Engineering Ethics Blog: Why Instagram for Kids?


Depends on who you


If you ask Instagram,
which is part of Facebook, which is run by CEO Mark Zuckerberg, you will hear
things like the following.  Despite our
posted lower age limit of 13 for the regular Instagram image-sharing service,
we know a lot of kids younger than that are lying to get on it.  We would prefer to create a new service
designed just for pre-teenagers so we can customize it with parental controls
and so on, and bring Instagram to those younger users who
currently have to lie to use it.


If you ask the
attorneys general of forty U. S. states, they will cite sociological studies that
link social-media use to depression, anxiety, and bullying in young
people.  Following the news in March that
Instagram was contemplating this new service, the National Association of
Attorneys General got together and issued a letter  in May to Mark Zuckerberg asking him not to do
this thing.  That’s as far as the letter
went—they didn’t say what they’d do if he went ahead and did it anyway.  But the implication is clear that lawsuits
might be in the offing if the proposed new service causes problems in its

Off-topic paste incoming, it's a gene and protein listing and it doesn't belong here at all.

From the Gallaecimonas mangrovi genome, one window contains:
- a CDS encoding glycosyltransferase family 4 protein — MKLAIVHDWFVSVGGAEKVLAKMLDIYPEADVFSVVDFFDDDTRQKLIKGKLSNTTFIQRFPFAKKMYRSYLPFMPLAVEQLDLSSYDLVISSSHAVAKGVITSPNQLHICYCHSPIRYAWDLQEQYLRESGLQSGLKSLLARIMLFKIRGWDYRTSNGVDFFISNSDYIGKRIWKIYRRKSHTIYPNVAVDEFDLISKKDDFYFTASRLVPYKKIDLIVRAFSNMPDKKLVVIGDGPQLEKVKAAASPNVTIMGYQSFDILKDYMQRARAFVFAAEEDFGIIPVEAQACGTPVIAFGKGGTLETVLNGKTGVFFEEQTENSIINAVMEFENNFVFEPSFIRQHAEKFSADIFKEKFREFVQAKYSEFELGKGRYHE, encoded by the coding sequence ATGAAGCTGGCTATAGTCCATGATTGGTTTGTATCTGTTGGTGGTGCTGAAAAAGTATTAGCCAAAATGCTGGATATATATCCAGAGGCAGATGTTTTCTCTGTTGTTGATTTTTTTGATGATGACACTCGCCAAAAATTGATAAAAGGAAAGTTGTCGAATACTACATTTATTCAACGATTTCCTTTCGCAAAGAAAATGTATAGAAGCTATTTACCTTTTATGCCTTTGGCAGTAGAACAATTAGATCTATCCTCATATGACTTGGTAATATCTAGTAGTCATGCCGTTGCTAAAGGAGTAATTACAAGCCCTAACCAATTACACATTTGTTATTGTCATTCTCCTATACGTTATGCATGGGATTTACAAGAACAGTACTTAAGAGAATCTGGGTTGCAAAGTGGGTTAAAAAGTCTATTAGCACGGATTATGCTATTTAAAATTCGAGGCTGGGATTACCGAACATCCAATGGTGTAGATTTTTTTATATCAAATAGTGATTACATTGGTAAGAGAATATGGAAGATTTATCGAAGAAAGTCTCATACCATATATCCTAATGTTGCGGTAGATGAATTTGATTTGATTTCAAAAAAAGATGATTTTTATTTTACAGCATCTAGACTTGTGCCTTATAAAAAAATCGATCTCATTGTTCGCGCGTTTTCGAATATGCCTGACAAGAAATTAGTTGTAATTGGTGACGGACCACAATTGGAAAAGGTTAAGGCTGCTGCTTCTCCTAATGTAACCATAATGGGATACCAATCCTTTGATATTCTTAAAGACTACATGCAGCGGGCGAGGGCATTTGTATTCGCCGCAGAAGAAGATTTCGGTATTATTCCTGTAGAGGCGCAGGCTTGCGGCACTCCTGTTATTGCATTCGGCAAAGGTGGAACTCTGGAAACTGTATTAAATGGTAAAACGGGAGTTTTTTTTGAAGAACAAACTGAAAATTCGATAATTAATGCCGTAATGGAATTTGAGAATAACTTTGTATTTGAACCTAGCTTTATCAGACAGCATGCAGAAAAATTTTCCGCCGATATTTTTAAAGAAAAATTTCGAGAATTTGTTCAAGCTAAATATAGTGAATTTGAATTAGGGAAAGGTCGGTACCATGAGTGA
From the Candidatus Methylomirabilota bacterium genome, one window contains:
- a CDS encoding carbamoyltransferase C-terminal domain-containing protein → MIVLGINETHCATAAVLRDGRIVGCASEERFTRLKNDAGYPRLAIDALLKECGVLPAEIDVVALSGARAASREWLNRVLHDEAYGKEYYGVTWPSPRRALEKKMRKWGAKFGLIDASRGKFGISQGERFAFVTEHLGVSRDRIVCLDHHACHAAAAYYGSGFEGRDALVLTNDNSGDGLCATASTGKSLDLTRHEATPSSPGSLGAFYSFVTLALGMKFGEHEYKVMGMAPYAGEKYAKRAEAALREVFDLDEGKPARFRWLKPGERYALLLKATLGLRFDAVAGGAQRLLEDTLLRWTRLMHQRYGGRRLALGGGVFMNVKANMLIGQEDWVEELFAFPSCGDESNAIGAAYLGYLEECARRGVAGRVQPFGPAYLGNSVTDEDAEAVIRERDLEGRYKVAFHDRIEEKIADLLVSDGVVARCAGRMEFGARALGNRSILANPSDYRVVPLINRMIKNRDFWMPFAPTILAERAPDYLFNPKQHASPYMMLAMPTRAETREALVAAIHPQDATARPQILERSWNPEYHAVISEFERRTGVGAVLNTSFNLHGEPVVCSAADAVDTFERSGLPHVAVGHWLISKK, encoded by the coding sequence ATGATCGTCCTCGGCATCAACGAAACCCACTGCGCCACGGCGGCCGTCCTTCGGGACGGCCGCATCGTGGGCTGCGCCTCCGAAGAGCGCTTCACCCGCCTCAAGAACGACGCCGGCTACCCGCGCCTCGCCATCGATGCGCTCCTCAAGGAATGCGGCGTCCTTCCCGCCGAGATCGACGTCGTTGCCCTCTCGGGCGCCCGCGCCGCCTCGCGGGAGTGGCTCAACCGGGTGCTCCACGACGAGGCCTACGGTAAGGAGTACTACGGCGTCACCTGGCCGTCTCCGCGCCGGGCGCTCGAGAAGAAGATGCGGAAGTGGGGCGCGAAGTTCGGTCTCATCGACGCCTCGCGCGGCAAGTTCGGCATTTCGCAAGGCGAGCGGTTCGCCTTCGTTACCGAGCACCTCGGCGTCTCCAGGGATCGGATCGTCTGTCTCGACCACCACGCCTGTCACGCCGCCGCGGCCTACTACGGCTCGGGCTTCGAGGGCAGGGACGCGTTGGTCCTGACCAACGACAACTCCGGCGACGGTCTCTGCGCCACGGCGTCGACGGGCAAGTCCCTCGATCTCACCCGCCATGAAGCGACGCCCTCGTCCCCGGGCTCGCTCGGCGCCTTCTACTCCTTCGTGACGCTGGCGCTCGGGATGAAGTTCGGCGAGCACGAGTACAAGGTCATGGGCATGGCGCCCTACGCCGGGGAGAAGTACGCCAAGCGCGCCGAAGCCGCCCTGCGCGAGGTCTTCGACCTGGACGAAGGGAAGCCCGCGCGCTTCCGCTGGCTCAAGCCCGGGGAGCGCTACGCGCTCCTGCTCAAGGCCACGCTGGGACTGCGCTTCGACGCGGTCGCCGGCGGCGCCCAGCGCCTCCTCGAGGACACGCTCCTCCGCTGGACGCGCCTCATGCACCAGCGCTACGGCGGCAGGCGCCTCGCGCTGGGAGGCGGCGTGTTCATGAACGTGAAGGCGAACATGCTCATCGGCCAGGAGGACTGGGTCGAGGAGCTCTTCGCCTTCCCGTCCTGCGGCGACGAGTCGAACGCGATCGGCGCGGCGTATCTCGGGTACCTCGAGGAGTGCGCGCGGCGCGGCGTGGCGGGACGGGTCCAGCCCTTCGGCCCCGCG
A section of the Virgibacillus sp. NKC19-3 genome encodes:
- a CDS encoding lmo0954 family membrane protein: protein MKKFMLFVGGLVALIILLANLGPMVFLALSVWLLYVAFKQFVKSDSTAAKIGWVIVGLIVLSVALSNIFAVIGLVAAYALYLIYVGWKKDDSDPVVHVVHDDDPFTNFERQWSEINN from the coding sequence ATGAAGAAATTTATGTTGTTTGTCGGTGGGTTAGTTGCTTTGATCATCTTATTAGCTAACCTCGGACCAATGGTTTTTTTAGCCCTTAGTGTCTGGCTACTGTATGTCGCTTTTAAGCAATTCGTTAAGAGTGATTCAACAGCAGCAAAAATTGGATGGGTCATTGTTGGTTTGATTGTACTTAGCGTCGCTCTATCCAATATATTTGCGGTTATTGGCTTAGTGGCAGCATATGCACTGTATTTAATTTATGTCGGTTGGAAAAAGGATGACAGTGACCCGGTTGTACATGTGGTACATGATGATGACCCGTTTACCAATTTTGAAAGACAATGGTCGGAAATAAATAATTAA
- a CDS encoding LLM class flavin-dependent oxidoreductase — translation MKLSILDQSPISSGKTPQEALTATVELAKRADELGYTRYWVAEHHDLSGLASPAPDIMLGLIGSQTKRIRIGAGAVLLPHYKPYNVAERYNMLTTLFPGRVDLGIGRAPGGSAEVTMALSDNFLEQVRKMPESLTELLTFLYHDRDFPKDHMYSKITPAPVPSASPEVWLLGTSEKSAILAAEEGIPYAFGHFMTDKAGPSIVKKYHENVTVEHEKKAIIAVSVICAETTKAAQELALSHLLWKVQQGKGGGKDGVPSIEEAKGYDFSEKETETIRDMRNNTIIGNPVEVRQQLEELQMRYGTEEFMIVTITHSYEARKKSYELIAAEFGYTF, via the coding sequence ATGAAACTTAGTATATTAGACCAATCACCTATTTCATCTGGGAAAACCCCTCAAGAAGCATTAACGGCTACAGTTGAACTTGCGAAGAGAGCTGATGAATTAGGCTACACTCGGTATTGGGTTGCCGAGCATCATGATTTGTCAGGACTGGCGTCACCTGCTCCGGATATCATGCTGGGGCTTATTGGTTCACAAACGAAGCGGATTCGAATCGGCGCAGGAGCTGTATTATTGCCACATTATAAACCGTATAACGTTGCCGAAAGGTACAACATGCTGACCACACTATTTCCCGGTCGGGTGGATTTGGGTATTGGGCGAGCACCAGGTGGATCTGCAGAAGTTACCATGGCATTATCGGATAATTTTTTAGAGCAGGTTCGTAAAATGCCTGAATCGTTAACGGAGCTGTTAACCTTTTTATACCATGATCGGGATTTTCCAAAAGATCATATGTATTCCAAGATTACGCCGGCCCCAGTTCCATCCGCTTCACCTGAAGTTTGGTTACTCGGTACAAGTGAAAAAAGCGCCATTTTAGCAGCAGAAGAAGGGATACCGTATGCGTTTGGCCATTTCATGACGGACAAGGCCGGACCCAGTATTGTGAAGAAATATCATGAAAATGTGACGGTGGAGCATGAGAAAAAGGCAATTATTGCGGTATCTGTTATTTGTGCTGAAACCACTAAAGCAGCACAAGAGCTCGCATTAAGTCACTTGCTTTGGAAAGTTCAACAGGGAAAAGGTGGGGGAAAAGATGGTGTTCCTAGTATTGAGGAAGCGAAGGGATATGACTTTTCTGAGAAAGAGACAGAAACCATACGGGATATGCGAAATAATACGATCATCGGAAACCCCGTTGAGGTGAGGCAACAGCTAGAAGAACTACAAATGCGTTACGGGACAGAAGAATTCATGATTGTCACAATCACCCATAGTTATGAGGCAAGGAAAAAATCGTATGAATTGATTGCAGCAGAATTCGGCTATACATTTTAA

targeted age group.


Way back in the dark
ages of social media, shortly after 9/11/2001, I wrote an article speculating
on the ethical implications of electronic communication.  The immediate context was the fact that
during the Twin Towers attack that day, the radio systems that first responders
were relying on to coordinate their uniquely challenging rescue efforts largely
broke down.  At the time, I concluded
that, other things being equal, more communication among human beings was
better than less.  But back then,
Facebook wasn’t even a gleam in Zuckerberg’s eye, and hardly anybody imagined
the huge economic and social forces that growth of social media would lead to.


Some questions are
like diamond drills.  If you keep asking
them they just keep going deeper and deeper and sometimes reveal unexpected
things.  One of these questions is the
innocent-sounding, “What’s the point?”


If you ask Mark
Zuckerberg that question about Instagram for those under 13, I think the
bottom-line answer must be to make more money. 
There is a thin veneer of public service that social media likes to coat
their enterprises with.  And there is
justification for this veneer:  billions
of people (yes, billions) successfully use social media for largely innocent
activities such as keeping in touch with relatives and friends.  Because the vast majority of users do not pay
for the service, Facebook and Instagram have to manipulate things so that their
advertisers reach their intended audiences. 
The user is the product and the advertiser is the customer.


Right off the bat,
that step has strayed into a swamp that philosopher Immanuel Kant warned us
against.  I am told that he said in
effect, “Don’t treat people as means, but only as ends.”  That is to say, using people solely as a
means to something else is wrong. 


Of course, every
business enterprise in the world could be accused of such a thing, and so
providers of goods and services should not treat their customers only as